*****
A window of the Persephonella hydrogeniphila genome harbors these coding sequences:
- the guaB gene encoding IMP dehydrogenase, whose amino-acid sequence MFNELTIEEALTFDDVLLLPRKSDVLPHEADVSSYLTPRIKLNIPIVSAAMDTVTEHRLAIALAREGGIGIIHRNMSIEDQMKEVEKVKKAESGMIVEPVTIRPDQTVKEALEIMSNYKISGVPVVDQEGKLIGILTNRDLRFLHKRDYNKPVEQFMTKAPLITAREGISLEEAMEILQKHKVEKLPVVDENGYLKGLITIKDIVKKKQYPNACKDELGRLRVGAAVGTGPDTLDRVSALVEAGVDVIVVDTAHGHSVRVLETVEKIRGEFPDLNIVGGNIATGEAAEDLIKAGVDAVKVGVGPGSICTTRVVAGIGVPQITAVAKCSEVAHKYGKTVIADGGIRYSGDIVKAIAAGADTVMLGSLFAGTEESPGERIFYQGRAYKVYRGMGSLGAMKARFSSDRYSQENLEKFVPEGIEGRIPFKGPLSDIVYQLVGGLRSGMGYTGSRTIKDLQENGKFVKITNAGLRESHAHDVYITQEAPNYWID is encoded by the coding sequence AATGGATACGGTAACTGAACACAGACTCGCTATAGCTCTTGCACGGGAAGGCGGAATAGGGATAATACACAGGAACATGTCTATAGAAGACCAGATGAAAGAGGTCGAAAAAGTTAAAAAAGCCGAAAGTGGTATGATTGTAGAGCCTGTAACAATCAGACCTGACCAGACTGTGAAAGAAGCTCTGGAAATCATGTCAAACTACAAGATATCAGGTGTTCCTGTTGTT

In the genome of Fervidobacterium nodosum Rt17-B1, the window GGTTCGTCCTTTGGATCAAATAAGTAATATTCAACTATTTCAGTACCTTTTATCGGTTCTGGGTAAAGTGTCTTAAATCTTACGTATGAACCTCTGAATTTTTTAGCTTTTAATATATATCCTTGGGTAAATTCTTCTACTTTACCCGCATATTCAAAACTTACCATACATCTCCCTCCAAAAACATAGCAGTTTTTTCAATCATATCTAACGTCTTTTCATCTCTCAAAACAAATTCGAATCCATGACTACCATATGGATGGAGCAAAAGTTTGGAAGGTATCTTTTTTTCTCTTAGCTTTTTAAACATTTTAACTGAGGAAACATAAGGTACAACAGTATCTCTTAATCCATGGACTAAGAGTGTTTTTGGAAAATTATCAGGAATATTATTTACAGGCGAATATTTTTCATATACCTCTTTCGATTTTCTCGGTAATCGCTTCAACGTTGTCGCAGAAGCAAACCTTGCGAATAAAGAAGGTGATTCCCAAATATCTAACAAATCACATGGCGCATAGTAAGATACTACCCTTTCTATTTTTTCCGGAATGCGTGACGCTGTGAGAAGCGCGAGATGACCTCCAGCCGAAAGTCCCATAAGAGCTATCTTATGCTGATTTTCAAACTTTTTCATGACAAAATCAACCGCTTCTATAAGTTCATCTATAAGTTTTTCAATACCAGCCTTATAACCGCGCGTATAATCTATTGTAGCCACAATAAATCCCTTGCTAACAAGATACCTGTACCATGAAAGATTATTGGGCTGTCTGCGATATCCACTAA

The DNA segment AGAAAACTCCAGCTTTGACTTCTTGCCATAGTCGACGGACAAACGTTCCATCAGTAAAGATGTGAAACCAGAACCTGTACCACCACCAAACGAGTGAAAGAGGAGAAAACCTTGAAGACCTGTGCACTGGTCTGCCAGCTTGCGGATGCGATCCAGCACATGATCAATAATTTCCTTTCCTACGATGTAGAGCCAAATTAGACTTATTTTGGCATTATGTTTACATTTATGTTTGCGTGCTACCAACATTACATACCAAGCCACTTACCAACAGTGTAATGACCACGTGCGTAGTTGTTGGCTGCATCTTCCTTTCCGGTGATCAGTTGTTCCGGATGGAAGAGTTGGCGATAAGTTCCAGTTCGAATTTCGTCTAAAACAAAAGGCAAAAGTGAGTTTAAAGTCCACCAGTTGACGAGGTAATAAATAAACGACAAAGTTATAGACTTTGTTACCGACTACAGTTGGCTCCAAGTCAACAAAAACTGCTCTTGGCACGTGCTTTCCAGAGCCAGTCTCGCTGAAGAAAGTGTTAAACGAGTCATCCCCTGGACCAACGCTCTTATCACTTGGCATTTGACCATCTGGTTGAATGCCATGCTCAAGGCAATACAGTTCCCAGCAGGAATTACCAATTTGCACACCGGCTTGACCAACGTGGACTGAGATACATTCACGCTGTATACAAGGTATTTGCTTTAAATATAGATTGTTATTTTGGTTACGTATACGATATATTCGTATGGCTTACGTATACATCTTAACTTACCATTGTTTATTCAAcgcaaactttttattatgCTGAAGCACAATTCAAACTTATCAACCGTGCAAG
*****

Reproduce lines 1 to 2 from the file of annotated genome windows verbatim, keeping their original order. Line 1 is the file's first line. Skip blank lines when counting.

A window of the Persephonella hydrogeniphila genome harbors these coding sequences:
- the guaB gene encoding IMP dehydrogenase, whose amino-acid sequence MFNELTIEEALTFDDVLLLPRKSDVLPHEADVSSYLTPRIKLNIPIVSAAMDTVTEHRLAIALAREGGIGIIHRNMSIEDQMKEVEKVKKAESGMIVEPVTIRPDQTVKEALEIMSNYKISGVPVVDQEGKLIGILTNRDLRFLHKRDYNKPVEQFMTKAPLITAREGISLEEAMEILQKHKVEKLPVVDENGYLKGLITIKDIVKKKQYPNACKDELGRLRVGAAVGTGPDTLDRVSALVEAGVDVIVVDTAHGHSVRVLETVEKIRGEFPDLNIVGGNIATGEAAEDLIKAGVDAVKVGVGPGSICTTRVVAGIGVPQITAVAKCSEVAHKYGKTVIADGGIRYSGDIVKAIAAGADTVMLGSLFAGTEESPGERIFYQGRAYKVYRGMGSLGAMKARFSSDRYSQENLEKFVPEGIEGRIPFKGPLSDIVYQLVGGLRSGMGYTGSRTIKDLQENGKFVKITNAGLRESHAHDVYITQEAPNYWID is encoded by the coding sequence AATGGATACGGTAACTGAACACAGACTCGCTATAGCTCTTGCACGGGAAGGCGGAATAGGGATAATACACAGGAACATGTCTATAGAAGACCAGATGAAAGAGGTCGAAAAAGTTAAAAAAGCCGAAAGTGGTATGATTGTAGAGCCTGTAACAATCAGACCTGACCAGACTGTGAAAGAAGCTCTGGAAATCATGTCAAACTACAAGATATCAGGTGTTCCTGTTGTT